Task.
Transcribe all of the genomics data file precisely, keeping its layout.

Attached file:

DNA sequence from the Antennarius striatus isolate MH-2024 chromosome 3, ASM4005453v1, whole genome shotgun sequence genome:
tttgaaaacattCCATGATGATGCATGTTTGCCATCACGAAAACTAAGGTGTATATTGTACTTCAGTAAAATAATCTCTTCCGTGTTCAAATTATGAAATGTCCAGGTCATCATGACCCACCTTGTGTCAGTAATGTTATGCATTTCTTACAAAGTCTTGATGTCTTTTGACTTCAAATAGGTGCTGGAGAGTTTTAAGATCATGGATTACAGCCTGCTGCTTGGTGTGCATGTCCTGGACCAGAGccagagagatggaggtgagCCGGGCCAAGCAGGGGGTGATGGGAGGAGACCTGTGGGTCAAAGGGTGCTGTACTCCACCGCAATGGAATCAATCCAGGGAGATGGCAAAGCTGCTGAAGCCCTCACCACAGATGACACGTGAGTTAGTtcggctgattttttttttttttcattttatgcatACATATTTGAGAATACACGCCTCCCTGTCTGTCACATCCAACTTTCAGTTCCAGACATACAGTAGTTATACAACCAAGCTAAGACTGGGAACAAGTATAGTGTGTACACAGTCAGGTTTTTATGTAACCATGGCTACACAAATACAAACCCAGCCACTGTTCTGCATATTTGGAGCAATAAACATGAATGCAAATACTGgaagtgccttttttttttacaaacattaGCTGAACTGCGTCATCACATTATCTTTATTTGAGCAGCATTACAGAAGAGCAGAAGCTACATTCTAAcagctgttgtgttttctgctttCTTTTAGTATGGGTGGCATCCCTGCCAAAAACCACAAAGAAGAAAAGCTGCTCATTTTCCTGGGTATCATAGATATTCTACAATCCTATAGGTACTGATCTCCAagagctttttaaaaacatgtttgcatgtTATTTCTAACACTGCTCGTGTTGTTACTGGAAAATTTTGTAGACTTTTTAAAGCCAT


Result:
DNA sequence from the Antennarius striatus isolate MH-2024 chromosome 3, ASM4005453v1, whole genome shotgun sequence genome:
tttgaaaacattCCATGATGATGCATGTTTGCCATCACGAAAACTAAGGTGTATATTGTACTTCAGTAAAATAATCTCTTCCGTGTTCAAATTATGAAATGTCCAGGTCATCATGACCCACCTTGTGTCAGTAATGTTATGCATTTCTTACAAAGTCTTGATGTCTTTTGACTTCAAATAGGTGCTGGAGAGTTTTAAGATCATGGATTACAGCCTGCTGCTTGGTGTGCATGTCCTGGACCAGAGccagagagatggaggtgagCCGGGCCAAGCAGGGGGTGATGGGAGGAGACCTGTGGGTCAAAGGGTGCTGTACTCCACCGCAATGGAATCAATCCAGGGAGATGGCAAAGCTGCTGAAGCCCTCACCACAGATGACACGTGAGTTAGTtcggctgattttttttttttttcattttatgcatACATATTTGAGAATACACGCCTCCCTGTCTGTCACATCCAACTTTCAGTTCCAGACATACAGTAGTTATACAACCAAGCTAAGACTGGGAACAAGTATAGTGTGTACACAGTCAGGTTTTTATGTAACCATGGCTACACAAATACAAACCCAGCCACTGTTCTGCATATTTGGAGCAATAAACATGAATGCAAATACTGgaagtgccttttttttttacaaacattaGCTGAACTGCGTCATCACATTATCTTTATTTGAGCAGCATTACAGAAGAGCAGAAGCTACATTCTAAcagctgttgtgttttctgctttCTTTTAGTATGGGTGGCATCCCTGCCAAAAACCACAAAGAAGAAAAGCTGCTCATTTTCCTGGGTATCATAGATATTCTACAATCCTATAGGTACTGATCTCCAagagctttttaaaaacatgtttgcatgtTATTTCTAACACTGCTCGTGTTGTTACTGGAAAATTTTGTAGACTTTTTAAAGCCAT